Tuesday, October 25, 2011

What A Difference A Day Makes

Take a look at this radar image from yesterday (top) at around 10 a.m., as compared to 10 a.m. today at the same time (bottom). At this time yesterday we were under a large precipitation shield hundreds of kilometers across associated with a “mesoscale convective system”. This precipitation shield is nicely shown from the S-Pol radar using the “centimeter wavelength” radar band that senses the presence of precipitation-sized particles including rain drops, snow, etc. Today, not much is going on.

The radar sends out radiating waves that have a trough and a crest and a trough about every 10 centimeters or so, which produces a return echo to the radar if a precipitation-sized particle is encountered. Birds and insects can also detected, and it has been noticed that sea birds tend to ride the leading edge of gust fronts generated by precipitation systems. The S-Pol allows beams of two different polarizations to be sent out, that allows both better sensing of precipitation, as well as determination of the types of particles encountered (e.g. hail vs. graupel vs. insects). S-Pol also includes a millimeter wavelength radar, which can sense smaller sized particles like drizzle and clouds droplets. I might talk about this instrument in a future post.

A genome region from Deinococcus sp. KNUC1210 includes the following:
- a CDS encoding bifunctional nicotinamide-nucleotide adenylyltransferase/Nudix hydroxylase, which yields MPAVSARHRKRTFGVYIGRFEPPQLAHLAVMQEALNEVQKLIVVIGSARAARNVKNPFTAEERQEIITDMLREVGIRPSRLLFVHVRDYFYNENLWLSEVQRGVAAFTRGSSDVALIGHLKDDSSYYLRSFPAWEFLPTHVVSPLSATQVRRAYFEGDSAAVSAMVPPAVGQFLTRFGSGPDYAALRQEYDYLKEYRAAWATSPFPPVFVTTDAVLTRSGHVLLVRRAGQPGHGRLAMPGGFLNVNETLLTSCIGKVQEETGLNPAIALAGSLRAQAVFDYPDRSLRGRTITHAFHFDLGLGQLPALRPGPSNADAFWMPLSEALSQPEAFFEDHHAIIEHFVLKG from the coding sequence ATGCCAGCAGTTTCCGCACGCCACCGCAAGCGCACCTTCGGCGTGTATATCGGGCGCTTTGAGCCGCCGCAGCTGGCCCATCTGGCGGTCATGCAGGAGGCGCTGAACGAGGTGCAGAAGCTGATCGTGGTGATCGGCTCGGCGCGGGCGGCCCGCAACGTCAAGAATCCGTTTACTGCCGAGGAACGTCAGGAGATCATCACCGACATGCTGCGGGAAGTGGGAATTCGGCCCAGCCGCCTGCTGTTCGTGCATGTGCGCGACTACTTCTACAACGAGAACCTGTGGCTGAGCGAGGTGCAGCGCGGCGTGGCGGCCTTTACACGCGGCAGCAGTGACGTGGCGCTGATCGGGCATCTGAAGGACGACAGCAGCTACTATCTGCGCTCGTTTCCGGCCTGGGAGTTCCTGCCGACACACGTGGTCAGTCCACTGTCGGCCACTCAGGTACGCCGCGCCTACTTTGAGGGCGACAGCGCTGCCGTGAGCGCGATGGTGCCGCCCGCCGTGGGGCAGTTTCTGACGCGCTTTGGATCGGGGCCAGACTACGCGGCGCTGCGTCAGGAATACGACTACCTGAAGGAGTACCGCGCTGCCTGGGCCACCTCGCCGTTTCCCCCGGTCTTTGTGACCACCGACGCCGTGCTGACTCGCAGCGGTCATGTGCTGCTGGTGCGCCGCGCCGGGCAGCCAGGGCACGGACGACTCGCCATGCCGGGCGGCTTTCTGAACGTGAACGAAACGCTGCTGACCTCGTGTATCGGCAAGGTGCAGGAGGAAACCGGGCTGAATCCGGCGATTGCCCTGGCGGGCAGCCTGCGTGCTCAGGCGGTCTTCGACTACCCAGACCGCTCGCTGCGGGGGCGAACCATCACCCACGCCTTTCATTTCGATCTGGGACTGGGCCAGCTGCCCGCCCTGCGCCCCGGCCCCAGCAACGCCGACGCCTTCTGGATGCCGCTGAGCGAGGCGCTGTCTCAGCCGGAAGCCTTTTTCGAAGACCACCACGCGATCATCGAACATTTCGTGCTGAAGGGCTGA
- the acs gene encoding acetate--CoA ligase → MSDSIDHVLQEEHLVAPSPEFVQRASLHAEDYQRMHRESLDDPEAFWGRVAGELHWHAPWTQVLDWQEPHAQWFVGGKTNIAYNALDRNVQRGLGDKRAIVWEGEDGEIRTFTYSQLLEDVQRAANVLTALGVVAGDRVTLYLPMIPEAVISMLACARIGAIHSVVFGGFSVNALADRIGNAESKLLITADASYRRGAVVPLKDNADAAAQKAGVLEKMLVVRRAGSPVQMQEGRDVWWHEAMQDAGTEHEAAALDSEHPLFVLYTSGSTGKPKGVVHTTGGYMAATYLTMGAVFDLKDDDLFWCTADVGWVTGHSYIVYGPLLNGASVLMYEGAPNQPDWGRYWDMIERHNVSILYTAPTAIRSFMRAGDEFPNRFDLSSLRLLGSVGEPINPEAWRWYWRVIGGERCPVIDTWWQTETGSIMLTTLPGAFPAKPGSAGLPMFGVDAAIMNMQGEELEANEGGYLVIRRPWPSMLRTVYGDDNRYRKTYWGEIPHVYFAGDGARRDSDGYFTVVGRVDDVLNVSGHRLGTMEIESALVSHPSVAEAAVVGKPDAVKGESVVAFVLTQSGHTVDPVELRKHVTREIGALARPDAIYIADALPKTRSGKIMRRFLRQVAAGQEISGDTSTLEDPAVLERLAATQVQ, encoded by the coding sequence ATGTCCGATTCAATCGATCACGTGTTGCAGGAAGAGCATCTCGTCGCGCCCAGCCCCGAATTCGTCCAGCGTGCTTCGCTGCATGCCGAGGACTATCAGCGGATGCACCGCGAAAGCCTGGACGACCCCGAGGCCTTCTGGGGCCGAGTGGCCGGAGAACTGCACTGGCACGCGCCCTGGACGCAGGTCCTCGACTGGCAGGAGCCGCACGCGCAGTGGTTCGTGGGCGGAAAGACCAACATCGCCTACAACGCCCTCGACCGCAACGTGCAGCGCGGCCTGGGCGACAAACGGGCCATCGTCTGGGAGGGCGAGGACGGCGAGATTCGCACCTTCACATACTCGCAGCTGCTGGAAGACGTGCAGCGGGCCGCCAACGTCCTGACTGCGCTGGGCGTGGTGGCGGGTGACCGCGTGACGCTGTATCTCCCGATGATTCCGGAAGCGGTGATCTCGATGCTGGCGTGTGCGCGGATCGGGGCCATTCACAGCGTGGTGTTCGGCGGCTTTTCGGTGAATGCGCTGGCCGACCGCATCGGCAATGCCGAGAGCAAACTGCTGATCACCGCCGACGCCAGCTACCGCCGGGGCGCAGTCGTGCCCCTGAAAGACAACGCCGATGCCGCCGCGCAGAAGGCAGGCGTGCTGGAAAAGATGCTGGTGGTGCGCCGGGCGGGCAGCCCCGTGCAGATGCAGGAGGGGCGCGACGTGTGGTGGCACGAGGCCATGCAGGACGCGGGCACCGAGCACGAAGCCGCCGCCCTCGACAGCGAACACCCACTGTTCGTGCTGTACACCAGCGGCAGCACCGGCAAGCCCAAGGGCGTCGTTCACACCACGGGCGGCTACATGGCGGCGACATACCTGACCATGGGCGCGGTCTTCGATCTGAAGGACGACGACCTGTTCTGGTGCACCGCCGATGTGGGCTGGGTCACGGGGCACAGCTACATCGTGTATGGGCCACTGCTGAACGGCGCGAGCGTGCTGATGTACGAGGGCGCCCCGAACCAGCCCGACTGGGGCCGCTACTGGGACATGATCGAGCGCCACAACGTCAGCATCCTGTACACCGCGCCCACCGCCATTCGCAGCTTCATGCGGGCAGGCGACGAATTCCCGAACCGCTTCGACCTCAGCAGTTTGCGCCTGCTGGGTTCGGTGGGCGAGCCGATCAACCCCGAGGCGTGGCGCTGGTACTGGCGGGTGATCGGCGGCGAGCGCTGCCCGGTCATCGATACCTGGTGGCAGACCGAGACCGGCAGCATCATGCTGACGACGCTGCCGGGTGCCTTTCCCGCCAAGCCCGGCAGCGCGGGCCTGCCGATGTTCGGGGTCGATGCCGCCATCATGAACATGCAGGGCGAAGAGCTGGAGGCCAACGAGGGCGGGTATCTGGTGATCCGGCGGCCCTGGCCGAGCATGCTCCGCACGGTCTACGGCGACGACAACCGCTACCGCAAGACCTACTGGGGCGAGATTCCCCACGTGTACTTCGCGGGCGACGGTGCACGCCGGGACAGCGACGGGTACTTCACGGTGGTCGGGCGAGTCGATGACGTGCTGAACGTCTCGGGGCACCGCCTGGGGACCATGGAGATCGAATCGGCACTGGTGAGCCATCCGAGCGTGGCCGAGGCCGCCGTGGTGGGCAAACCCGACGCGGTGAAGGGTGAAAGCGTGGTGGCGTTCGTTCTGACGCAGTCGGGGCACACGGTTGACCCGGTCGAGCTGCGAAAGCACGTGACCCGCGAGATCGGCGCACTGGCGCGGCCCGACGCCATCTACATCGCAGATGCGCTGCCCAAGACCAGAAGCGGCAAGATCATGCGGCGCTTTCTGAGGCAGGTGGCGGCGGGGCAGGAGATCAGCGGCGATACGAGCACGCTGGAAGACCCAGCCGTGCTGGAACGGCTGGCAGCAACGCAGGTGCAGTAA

In addition to the S-Pol radar, we also have a precipitation radar at Addu Radar from Texas A&M called SMART-R, which is mounted on a truck and hence is more mobile. The wavelength for SMART-R is about 5 centimeters, which allows the radar to detect smaller particles (and also get blocked by smaller particles, so that you can’t see as well behind the clouds/precipitation detected). The SMART-R doesn’t do dual polarization.

Visual snapshots verify the vastly different cloud conditions between yesterday and today. The first image is from yesterday taken by the camera (facing east) on the S-Pol radar site. The second was taken by me this morning. The tropical field program veterans I’ve been talking to on this trip cite the tendency for there to be a 2-day cycle of precipitation in the tropics alternating between dry and wet days. It is hypothesized by these folks that a 2-day time period is necessary for the lower atmosphere (called the boundary layer) to recover from the previous precipitation event. This would imply that tomorrow will be wetter.

2:30 p.m addendum: Convection starting to develop like popcorn near us:

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